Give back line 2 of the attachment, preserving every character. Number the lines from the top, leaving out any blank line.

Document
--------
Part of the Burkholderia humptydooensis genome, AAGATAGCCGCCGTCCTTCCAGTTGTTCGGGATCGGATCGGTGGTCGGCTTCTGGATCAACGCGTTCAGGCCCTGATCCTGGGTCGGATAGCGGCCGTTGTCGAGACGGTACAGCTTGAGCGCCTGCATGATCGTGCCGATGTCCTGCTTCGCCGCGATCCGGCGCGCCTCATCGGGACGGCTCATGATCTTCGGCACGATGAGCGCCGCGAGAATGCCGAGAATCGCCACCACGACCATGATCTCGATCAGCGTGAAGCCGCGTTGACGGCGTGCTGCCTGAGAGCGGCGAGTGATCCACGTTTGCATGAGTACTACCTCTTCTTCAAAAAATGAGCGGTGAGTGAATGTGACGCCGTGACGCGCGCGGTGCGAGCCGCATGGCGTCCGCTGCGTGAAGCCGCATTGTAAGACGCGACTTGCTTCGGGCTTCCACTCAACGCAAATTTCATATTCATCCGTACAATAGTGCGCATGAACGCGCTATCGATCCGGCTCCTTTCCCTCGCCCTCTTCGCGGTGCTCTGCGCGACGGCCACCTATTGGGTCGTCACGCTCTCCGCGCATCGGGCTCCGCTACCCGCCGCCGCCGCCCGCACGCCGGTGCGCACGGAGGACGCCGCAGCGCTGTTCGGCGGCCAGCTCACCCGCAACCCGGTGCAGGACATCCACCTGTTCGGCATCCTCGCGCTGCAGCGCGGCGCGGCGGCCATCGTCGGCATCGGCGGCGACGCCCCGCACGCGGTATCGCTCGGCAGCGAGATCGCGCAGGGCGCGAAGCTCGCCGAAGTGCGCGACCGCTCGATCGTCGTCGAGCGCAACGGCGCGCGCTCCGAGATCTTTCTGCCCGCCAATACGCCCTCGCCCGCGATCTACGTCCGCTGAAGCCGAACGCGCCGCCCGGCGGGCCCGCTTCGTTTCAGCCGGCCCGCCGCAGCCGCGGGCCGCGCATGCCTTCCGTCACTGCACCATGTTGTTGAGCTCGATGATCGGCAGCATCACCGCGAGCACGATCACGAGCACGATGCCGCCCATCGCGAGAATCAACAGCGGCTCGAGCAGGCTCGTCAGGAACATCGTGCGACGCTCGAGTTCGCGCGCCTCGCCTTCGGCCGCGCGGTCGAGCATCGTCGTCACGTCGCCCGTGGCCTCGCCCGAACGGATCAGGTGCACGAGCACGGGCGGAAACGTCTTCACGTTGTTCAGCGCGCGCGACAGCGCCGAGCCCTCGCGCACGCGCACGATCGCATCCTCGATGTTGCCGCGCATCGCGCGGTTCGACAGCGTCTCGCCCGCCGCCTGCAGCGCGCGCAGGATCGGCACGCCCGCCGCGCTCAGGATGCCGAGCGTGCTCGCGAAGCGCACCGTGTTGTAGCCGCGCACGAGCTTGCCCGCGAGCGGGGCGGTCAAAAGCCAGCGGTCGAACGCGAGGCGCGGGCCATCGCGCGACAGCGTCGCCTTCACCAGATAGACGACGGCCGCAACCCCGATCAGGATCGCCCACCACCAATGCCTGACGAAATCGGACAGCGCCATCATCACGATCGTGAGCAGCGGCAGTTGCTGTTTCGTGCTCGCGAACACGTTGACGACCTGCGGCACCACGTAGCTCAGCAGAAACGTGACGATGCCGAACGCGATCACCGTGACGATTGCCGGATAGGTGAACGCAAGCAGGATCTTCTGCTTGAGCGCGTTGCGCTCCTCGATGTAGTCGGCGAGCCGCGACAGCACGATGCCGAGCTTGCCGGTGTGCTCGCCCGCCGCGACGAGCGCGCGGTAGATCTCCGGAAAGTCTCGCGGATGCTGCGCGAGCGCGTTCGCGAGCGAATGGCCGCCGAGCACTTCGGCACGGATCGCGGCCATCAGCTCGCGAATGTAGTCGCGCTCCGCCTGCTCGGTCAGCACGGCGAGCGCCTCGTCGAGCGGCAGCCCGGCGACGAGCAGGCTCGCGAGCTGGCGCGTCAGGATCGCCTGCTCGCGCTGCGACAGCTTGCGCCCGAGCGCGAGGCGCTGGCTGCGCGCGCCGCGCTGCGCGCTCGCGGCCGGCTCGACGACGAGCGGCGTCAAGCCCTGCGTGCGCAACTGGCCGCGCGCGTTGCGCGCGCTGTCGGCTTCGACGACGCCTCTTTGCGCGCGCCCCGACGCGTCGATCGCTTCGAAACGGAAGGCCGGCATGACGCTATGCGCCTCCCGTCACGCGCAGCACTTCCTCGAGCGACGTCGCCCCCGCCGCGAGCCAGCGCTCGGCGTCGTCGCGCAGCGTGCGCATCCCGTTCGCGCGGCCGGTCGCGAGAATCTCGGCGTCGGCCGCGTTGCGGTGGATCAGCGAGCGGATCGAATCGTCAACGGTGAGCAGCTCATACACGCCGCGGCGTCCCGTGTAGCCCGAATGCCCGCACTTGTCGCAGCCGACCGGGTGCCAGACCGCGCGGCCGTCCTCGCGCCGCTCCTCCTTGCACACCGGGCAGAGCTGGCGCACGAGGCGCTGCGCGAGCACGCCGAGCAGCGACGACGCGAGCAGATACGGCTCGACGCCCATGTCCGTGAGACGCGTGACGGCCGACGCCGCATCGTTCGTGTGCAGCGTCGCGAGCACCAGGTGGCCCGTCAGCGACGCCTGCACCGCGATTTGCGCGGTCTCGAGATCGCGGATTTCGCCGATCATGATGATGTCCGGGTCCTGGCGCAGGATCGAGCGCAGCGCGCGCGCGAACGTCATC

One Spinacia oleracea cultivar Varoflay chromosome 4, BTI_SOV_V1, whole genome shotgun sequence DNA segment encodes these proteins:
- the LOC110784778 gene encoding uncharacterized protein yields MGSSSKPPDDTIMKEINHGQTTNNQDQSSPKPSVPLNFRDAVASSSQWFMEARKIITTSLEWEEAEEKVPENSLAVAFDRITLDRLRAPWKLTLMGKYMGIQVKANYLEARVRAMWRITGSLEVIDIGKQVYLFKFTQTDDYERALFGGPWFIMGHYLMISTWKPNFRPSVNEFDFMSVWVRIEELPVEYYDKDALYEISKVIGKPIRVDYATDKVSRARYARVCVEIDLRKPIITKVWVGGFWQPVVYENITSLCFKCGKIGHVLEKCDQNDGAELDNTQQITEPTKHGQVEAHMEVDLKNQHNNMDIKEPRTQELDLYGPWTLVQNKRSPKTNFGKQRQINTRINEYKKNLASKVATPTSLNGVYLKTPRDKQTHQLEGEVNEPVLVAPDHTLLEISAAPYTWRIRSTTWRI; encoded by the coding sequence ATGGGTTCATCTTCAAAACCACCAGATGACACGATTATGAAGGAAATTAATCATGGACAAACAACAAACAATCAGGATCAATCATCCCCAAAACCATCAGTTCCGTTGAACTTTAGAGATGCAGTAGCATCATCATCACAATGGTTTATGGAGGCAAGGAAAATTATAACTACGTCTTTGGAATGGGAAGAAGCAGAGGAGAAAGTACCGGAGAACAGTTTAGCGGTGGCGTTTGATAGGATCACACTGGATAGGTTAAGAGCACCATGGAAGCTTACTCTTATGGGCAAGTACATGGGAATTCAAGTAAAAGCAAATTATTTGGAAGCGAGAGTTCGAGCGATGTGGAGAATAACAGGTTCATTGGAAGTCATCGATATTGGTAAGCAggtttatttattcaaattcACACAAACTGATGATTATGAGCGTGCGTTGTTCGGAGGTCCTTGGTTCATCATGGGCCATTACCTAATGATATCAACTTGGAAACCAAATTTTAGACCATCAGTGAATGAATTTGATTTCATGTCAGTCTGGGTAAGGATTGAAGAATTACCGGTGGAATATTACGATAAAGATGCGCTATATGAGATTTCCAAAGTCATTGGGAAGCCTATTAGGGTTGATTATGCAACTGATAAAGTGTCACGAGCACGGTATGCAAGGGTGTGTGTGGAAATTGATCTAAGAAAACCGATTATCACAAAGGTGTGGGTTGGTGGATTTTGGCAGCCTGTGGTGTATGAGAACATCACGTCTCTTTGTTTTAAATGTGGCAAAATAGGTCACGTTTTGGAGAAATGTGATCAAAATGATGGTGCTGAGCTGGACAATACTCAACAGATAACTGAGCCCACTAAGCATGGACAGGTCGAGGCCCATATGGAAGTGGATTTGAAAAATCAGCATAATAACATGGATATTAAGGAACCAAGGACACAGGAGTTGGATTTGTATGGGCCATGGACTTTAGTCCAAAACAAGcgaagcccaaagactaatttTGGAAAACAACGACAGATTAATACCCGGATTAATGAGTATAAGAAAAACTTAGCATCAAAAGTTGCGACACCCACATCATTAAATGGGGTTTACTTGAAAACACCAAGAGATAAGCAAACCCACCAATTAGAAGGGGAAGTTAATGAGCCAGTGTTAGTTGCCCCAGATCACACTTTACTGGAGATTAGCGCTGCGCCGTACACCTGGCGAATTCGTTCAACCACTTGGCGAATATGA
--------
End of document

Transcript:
One Spinacia oleracea cultivar Varoflay chromosome 4, BTI_SOV_V1, whole genome shotgun sequence DNA segment encodes these proteins: